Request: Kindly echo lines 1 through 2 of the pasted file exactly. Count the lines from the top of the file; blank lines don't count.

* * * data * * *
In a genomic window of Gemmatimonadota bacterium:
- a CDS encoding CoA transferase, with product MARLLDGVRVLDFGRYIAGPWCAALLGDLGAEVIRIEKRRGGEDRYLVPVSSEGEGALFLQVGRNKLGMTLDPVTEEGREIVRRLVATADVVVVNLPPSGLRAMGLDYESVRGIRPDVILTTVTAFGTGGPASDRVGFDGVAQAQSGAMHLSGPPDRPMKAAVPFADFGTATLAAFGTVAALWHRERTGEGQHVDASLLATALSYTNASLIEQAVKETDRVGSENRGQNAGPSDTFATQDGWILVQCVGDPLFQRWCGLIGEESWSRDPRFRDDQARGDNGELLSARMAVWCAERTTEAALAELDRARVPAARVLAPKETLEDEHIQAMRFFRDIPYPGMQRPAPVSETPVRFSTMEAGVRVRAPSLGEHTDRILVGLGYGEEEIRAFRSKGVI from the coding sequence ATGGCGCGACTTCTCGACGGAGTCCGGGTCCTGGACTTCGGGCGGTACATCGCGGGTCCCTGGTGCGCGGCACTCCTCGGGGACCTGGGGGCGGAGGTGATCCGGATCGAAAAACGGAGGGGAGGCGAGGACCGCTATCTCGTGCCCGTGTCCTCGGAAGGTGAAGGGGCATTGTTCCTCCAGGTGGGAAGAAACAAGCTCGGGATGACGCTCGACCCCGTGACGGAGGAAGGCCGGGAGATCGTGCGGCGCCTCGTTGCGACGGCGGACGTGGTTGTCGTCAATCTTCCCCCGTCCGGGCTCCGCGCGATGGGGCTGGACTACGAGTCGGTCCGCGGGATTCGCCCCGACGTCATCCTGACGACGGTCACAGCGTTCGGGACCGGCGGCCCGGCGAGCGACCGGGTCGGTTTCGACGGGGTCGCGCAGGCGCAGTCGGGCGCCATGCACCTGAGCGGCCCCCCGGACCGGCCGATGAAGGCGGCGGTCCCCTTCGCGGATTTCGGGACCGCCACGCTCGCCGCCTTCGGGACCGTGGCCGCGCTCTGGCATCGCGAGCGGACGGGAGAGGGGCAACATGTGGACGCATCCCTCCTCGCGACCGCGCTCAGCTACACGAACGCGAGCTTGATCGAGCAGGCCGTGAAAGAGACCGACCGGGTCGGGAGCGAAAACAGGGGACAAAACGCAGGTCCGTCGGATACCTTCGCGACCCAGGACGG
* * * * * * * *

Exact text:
In a genomic window of Gemmatimonadota bacterium:
- a CDS encoding CoA transferase, with product MARLLDGVRVLDFGRYIAGPWCAALLGDLGAEVIRIEKRRGGEDRYLVPVSSEGEGALFLQVGRNKLGMTLDPVTEEGREIVRRLVATADVVVVNLPPSGLRAMGLDYESVRGIRPDVILTTVTAFGTGGPASDRVGFDGVAQAQSGAMHLSGPPDRPMKAAVPFADFGTATLAAFGTVAALWHRERTGEGQHVDASLLATALSYTNASLIEQAVKETDRVGSENRGQNAGPSDTFATQDGWILVQCVGDPLFQRWCGLIGEESWSRDPRFRDDQARGDNGELLSARMAVWCAERTTEAALAELDRARVPAARVLAPKETLEDEHIQAMRFFRDIPYPGMQRPAPVSETPVRFSTMEAGVRVRAPSLGEHTDRILVGLGYGEEEIRAFRSKGVI from the coding sequence ATGGCGCGACTTCTCGACGGAGTCCGGGTCCTGGACTTCGGGCGGTACATCGCGGGTCCCTGGTGCGCGGCACTCCTCGGGGACCTGGGGGCGGAGGTGATCCGGATCGAAAAACGGAGGGGAGGCGAGGACCGCTATCTCGTGCCCGTGTCCTCGGAAGGTGAAGGGGCATTGTTCCTCCAGGTGGGAAGAAACAAGCTCGGGATGACGCTCGACCCCGTGACGGAGGAAGGCCGGGAGATCGTGCGGCGCCTCGTTGCGACGGCGGACGTGGTTGTCGTCAATCTTCCCCCGTCCGGGCTCCGCGCGATGGGGCTGGACTACGAGTCGGTCCGCGGGATTCGCCCCGACGTCATCCTGACGACGGTCACAGCGTTCGGGACCGGCGGCCCGGCGAGCGACCGGGTCGGTTTCGACGGGGTCGCGCAGGCGCAGTCGGGCGCCATGCACCTGAGCGGCCCCCCGGACCGGCCGATGAAGGCGGCGGTCCCCTTCGCGGATTTCGGGACCGCCACGCTCGCCGCCTTCGGGACCGTGGCCGCGCTCTGGCATCGCGAGCGGACGGGAGAGGGGCAACATGTGGACGCATCCCTCCTCGCGACCGCGCTCAGCTACACGAACGCGAGCTTGATCGAGCAGGCCGTGAAAGAGACCGACCGGGTCGGGAGCGAAAACAGGGGACAAAACGCAGGTCCGTCGGATACCTTCGCGACCCAGGACGG